Handling RxJava Observables in a Web UI
Learn how to integrate an RxJava Observable with a ZK application while limiting the UI update frequency during a hot event stream.
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Before we dive into the meat of this article, let's start with some definitions.
RxJava: A Java VM implementation of Reactive Extensions: a library for composing asynchronous and event-based programs by using observable sequences. It is popular, as it addresses the concerns about low-level threading, synchronization, thread-safety and concurrent data structures.
ZK Framework: An open source Java Web framework. It is a server-centric user interface solution that enables developers to create highly interactive enterprise applications. I am using this UI framework here because its MVVM pattern and WebSocket support fit well into RxJava's reactive streams.
Assume you are working on a project on a Robot Farm (I think there could be worse projects). Unfortunately, those Robots are a bit moody and unreliable sometimes — so, of course, there needs to be a supervisor sitting in his/her office chair and watching a screen to monitor all the Robot movements. Since human supervisors are prone to errors too, there should be multiple supervisors observing the same Robots simultaneously.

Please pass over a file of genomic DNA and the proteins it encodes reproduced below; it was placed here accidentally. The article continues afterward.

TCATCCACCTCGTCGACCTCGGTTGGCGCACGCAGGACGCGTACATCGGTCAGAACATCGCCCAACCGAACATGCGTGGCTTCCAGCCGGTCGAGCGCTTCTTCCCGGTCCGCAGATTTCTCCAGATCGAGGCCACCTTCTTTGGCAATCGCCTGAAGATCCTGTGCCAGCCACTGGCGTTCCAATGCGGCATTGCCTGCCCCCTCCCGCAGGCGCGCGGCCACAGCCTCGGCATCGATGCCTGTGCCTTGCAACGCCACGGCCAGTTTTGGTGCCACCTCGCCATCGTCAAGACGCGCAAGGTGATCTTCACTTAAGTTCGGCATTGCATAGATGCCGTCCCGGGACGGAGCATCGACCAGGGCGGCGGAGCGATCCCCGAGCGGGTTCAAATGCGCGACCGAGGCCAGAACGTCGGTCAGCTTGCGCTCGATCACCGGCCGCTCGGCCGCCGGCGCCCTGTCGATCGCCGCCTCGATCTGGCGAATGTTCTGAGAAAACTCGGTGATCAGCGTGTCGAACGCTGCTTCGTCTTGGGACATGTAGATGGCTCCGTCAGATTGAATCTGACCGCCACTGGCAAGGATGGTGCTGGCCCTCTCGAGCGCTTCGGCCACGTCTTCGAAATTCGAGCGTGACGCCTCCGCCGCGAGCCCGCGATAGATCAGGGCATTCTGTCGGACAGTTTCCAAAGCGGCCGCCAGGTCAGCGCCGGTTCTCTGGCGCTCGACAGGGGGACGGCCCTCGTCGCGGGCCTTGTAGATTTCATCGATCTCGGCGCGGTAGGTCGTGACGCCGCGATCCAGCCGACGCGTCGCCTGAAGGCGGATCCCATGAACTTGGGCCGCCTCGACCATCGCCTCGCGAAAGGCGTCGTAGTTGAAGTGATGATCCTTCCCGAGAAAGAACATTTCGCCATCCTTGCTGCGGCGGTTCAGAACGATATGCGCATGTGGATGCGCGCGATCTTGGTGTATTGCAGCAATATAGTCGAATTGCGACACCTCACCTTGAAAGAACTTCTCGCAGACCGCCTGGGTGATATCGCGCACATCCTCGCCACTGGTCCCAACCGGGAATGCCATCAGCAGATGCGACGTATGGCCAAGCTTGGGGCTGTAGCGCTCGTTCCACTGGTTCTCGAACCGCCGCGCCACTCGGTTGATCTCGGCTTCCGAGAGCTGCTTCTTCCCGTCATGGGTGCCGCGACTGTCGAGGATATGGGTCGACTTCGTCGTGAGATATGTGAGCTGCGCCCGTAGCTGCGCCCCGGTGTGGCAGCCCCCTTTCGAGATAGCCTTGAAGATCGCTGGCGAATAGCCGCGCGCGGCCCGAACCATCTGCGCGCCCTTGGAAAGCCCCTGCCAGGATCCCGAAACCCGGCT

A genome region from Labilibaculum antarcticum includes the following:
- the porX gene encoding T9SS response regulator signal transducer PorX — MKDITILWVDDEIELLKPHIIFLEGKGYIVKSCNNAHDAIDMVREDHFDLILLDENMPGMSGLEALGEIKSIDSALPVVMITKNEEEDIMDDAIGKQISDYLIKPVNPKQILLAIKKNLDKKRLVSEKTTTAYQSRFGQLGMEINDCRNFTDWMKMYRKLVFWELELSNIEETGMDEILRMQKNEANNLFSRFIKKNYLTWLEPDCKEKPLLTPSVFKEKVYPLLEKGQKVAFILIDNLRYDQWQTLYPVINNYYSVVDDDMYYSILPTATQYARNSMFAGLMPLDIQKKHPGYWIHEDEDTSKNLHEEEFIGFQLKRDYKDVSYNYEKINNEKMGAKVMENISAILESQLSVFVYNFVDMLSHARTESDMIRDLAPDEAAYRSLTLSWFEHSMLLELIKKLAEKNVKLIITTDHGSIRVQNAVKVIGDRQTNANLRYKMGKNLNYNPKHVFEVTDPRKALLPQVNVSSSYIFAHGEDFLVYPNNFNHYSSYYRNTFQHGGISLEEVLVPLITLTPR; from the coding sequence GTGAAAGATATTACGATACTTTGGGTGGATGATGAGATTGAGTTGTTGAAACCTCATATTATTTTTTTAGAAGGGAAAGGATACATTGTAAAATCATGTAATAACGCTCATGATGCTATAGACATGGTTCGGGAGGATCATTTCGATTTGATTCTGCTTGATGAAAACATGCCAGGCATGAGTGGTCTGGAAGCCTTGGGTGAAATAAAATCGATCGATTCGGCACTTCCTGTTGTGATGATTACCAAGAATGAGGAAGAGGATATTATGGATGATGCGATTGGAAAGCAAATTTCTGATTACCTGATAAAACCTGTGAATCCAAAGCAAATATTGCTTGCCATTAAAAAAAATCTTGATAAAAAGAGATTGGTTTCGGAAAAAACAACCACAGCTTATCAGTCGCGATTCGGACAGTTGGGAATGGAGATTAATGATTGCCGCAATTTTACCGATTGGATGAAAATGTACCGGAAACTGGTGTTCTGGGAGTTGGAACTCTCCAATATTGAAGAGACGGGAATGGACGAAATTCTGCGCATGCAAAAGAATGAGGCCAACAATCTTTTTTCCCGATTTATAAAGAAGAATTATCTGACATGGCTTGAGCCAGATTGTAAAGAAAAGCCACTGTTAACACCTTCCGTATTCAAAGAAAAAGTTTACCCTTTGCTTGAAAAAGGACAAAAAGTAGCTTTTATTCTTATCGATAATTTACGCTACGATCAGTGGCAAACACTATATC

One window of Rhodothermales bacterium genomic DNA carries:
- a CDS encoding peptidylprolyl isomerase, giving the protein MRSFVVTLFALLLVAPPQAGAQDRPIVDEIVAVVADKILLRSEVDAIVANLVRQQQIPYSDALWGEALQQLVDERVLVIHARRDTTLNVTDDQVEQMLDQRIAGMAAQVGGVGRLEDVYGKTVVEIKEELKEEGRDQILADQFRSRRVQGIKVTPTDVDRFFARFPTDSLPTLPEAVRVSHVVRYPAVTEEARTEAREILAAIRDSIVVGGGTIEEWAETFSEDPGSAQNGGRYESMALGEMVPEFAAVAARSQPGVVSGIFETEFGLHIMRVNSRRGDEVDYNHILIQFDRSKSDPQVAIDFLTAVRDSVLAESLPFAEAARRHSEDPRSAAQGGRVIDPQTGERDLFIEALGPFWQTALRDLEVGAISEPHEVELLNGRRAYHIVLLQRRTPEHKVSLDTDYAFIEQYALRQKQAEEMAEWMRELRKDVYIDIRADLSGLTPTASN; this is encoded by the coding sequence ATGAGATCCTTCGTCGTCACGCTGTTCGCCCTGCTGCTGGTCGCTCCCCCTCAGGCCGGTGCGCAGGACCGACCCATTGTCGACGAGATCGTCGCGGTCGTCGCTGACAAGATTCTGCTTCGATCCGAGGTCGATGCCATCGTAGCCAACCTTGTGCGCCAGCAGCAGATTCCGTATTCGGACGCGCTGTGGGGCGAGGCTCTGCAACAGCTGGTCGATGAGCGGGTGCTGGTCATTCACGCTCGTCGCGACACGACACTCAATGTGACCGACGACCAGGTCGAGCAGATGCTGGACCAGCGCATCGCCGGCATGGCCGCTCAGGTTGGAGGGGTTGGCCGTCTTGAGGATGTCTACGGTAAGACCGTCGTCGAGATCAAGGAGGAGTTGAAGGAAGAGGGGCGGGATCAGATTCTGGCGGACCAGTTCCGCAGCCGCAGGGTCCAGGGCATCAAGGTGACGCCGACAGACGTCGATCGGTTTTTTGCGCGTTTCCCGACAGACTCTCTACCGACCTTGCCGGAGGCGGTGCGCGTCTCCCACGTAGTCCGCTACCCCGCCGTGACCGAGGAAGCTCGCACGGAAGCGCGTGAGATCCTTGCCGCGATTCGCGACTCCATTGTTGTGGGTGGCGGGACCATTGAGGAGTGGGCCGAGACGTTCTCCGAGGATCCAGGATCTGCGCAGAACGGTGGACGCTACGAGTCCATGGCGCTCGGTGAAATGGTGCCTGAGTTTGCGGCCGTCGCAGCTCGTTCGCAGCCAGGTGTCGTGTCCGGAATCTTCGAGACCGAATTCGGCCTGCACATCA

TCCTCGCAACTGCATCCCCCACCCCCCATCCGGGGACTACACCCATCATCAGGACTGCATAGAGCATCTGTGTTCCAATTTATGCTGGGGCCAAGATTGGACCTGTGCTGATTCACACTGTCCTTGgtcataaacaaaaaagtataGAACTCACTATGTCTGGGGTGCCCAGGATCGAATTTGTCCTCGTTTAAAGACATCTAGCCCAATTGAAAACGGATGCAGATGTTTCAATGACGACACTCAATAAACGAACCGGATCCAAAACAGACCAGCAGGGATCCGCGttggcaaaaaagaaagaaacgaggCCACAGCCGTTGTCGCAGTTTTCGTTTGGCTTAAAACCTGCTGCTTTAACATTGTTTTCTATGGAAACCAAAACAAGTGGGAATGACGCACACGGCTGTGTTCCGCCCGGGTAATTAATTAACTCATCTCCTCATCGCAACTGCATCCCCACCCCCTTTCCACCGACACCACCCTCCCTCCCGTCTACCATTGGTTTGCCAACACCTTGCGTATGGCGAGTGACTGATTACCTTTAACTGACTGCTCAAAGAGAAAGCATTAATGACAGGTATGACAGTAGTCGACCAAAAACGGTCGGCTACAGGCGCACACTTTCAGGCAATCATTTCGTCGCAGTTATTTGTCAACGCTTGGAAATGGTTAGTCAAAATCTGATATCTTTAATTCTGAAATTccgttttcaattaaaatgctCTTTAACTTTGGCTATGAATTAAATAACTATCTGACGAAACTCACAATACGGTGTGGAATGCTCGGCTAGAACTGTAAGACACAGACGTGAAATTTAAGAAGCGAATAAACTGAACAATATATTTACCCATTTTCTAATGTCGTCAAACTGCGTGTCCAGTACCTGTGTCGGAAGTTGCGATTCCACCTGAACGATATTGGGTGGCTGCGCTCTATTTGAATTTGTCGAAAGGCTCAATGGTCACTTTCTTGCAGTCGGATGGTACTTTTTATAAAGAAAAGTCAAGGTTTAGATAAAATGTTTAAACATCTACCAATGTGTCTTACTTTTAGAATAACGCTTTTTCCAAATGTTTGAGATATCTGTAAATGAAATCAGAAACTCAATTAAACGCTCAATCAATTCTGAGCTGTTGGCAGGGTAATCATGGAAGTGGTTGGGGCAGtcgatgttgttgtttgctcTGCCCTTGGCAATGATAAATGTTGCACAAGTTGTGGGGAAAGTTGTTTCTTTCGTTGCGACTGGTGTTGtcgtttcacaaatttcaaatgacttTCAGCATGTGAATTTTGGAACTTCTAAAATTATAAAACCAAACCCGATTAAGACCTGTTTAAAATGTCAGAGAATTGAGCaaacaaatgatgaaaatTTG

Based on their current assignment and in order to preserve bandwidth, supervisors must be able to track certain Robots in near real-time (filtered by mood or position) without completely losing track of the overall situation, i.e. The Robots we are interested in have a faster update rate than others (e.g. 100 ms vs. 1 sec).
However, the Robots are constantly sending data at a high frequency to your back-end process. Your challenge is to connect the UI to the stream of information, reducing it based on the filter criteria and throttling the sheer number of events to something the human eye and your network connection can handle.